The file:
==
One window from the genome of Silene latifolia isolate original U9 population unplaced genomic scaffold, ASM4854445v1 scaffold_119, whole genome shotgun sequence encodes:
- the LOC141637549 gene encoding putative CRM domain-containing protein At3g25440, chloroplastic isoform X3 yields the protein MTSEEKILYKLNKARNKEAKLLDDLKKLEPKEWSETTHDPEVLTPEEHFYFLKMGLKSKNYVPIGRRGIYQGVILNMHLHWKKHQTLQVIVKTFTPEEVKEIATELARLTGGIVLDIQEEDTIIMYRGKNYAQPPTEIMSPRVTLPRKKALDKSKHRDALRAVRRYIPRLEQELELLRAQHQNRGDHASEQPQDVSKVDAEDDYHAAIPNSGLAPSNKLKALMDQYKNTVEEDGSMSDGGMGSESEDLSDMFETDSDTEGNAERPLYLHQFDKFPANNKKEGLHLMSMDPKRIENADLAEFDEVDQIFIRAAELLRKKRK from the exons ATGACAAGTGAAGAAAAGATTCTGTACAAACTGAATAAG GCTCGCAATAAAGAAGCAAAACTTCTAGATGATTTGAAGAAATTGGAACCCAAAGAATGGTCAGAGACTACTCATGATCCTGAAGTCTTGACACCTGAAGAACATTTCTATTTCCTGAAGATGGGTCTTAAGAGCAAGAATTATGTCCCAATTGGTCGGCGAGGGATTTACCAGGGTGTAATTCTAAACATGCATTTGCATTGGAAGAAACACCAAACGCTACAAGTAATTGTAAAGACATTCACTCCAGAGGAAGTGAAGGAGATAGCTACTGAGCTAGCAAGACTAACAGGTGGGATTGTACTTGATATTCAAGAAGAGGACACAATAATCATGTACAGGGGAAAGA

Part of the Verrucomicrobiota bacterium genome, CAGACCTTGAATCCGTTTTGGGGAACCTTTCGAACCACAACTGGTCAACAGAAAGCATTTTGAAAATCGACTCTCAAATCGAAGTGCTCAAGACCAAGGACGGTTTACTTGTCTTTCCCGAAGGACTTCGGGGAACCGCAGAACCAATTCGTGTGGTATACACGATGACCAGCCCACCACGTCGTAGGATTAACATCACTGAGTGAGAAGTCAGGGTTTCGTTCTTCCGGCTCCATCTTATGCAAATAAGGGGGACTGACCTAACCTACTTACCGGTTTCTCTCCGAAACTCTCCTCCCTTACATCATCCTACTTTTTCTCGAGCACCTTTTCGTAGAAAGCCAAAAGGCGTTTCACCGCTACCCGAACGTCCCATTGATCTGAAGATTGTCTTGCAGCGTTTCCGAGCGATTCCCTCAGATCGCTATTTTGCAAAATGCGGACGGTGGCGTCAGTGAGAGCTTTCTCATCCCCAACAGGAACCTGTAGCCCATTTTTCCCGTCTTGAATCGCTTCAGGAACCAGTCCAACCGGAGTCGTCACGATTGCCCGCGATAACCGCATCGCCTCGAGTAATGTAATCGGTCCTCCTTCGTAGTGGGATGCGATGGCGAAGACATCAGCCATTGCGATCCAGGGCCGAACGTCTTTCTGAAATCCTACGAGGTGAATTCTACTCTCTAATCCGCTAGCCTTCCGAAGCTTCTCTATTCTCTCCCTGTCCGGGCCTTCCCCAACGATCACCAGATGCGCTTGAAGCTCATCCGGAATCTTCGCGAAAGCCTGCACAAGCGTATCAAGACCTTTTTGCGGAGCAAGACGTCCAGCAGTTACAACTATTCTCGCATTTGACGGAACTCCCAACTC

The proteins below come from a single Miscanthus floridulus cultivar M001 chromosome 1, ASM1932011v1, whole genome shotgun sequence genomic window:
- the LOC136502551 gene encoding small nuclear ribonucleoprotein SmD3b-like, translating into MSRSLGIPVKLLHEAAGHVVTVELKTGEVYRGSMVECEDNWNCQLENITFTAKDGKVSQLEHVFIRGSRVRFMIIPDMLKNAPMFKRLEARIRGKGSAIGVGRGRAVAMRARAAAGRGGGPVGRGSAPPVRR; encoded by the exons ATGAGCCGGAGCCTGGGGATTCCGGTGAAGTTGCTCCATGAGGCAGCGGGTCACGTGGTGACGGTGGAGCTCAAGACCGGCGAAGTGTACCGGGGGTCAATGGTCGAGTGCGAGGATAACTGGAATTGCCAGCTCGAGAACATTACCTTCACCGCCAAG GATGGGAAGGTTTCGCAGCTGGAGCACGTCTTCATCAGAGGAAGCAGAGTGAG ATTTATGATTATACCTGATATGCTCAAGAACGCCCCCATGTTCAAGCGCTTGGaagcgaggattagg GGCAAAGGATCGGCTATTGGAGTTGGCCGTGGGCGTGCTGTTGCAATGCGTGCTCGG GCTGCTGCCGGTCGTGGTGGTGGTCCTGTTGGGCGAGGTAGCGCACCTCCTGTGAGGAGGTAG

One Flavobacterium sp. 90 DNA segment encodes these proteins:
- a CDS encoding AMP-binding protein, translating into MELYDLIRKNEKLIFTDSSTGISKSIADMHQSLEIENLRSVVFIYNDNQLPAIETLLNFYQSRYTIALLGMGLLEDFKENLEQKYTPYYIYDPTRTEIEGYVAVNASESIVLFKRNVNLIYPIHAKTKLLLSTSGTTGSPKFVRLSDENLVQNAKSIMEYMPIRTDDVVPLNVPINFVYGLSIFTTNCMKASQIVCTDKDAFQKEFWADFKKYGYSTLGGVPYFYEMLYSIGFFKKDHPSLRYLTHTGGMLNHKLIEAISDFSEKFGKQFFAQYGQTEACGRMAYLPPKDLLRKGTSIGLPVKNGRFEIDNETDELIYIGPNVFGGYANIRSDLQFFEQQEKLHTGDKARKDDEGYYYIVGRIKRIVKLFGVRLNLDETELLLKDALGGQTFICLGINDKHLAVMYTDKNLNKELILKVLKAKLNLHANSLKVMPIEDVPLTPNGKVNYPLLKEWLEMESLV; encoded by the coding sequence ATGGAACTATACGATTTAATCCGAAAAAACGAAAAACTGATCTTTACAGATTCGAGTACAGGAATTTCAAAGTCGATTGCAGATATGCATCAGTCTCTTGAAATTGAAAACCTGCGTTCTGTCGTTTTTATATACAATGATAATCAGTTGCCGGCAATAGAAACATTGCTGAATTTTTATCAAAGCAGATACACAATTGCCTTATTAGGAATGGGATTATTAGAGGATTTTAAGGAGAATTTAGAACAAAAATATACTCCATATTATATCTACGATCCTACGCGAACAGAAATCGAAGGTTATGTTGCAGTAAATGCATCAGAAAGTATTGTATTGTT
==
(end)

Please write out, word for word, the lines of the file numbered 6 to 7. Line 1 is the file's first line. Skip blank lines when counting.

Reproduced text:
One Flavobacterium sp. 90 DNA segment encodes these proteins:
- a CDS encoding AMP-binding protein, translating into MELYDLIRKNEKLIFTDSSTGISKSIADMHQSLEIENLRSVVFIYNDNQLPAIETLLNFYQSRYTIALLGMGLLEDFKENLEQKYTPYYIYDPTRTEIEGYVAVNASESIVLFKRNVNLIYPIHAKTKLLLSTSGTTGSPKFVRLSDENLVQNAKSIMEYMPIRTDDVVPLNVPINFVYGLSIFTTNCMKASQIVCTDKDAFQKEFWADFKKYGYSTLGGVPYFYEMLYSIGFFKKDHPSLRYLTHTGGMLNHKLIEAISDFSEKFGKQFFAQYGQTEACGRMAYLPPKDLLRKGTSIGLPVKNGRFEIDNETDELIYIGPNVFGGYANIRSDLQFFEQQEKLHTGDKARKDDEGYYYIVGRIKRIVKLFGVRLNLDETELLLKDALGGQTFICLGINDKHLAVMYTDKNLNKELILKVLKAKLNLHANSLKVMPIEDVPLTPNGKVNYPLLKEWLEMESLV; encoded by the coding sequence ATGGAACTATACGATTTAATCCGAAAAAACGAAAAACTGATCTTTACAGATTCGAGTACAGGAATTTCAAAGTCGATTGCAGATATGCATCAGTCTCTTGAAATTGAAAACCTGCGTTCTGTCGTTTTTATATACAATGATAATCAGTTGCCGGCAATAGAAACATTGCTGAATTTTTATCAAAGCAGATACACAATTGCCTTATTAGGAATGGGATTATTAGAGGATTTTAAGGAGAATTTAGAACAAAAATATACTCCATATTATATCTACGATCCTACGCGAACAGAAATCGAAGGTTATGTTGCAGTAAATGCATCAGAAAGTATTGTATTGTT